Everything was ready, but one thing. The weather had been so stormy that no fish was to be had for love or money.
On the morning of the feast, however, a poor fisherman came to the castle with a very large salmon on his back. It was so large that the man was sinking under his burden.
The nobleman was delighted with the fish, and said to the fisherman, “Name your price, and it shall be given to you.”
To the surprise of everybody, the fisherman said, “My price, my lord, is one hundred floggings on my back.”
“What a nonsense!” said the nobleman. “You are joking, aren't you? Come, tell us quickly. How much do you want for the fish? ” Still the fisherman made the same answer as before.
“Well,” said the nobleman, “this is a strange joke. But, at all events, we must have the fish. So you shall have your price-(turning to his attendants)-only lay on the floggings lightly.”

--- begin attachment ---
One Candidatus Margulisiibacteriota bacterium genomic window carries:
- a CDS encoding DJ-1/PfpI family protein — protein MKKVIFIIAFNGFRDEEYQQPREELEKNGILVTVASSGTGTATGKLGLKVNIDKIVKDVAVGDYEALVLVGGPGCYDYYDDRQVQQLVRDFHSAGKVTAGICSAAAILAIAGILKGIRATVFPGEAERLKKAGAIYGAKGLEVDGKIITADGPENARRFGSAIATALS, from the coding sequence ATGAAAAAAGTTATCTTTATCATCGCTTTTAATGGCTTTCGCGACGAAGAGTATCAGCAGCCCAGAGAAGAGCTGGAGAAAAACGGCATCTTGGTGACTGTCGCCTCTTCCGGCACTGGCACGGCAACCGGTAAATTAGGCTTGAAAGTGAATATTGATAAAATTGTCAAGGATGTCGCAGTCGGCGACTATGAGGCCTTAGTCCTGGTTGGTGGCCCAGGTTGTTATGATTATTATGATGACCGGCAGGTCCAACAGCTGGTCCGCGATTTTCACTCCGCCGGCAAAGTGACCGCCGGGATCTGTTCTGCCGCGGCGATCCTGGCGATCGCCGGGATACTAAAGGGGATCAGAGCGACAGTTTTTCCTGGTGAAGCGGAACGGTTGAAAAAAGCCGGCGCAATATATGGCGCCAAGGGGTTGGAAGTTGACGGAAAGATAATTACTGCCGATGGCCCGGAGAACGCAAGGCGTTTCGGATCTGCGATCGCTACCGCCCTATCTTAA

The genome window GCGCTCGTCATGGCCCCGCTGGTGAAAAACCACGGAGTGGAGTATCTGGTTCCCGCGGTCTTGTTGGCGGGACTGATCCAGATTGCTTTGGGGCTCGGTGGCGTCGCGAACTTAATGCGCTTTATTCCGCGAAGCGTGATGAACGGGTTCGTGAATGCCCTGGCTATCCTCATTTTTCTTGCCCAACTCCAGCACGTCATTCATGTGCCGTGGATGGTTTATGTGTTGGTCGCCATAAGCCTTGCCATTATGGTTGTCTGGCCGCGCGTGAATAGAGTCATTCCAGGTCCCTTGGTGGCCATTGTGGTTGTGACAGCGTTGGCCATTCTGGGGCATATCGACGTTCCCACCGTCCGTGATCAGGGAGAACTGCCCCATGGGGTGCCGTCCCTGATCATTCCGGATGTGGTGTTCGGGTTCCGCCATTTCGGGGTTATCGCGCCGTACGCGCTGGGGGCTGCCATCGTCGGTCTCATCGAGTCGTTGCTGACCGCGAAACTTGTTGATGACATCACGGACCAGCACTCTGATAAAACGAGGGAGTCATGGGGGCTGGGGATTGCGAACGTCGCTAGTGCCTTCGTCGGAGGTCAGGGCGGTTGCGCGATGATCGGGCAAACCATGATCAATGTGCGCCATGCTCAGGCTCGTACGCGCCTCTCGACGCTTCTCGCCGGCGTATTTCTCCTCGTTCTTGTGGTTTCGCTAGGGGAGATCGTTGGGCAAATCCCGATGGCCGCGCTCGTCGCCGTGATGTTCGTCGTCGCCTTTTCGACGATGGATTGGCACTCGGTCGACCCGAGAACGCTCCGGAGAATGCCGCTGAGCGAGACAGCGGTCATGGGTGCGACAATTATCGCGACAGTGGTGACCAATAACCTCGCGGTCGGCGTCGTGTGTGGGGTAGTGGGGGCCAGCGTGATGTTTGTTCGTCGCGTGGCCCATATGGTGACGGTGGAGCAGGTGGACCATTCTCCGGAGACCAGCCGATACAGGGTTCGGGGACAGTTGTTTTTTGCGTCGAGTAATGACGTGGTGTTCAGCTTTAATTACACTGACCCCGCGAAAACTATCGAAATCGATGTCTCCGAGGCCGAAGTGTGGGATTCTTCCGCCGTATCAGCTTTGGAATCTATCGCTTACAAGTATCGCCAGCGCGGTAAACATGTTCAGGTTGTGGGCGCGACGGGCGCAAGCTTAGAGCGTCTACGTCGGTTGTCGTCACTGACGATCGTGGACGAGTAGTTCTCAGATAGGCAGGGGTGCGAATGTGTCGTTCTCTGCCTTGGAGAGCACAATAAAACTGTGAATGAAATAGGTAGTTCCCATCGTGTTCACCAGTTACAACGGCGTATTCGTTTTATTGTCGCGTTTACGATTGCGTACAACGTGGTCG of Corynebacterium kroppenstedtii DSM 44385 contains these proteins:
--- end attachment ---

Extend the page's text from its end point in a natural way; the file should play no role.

When fifty floggings had been counted, the fisherman cried out, "Stop! I have a partner in the business, and he must have his share!"
"What!" exclaimed the nobleman. “Are there two such madmen in the world? Where is your partner? Bring him here!”
“Oh!” said the fisherman, “My partner is no other than your own porter, my lord. He would not let me in, till I promised him one half of what I should get for the fish, and so I must keep my promise.” “Aha!” said the nobleman, “Bring the porter here right now.”
The porter was brought, and received his full share of the floggings-- and you may be sure that they were not laid on lightly this time.
The porter was then discharged from the nobleman's service, and the fisherman was sent off with a handsome present.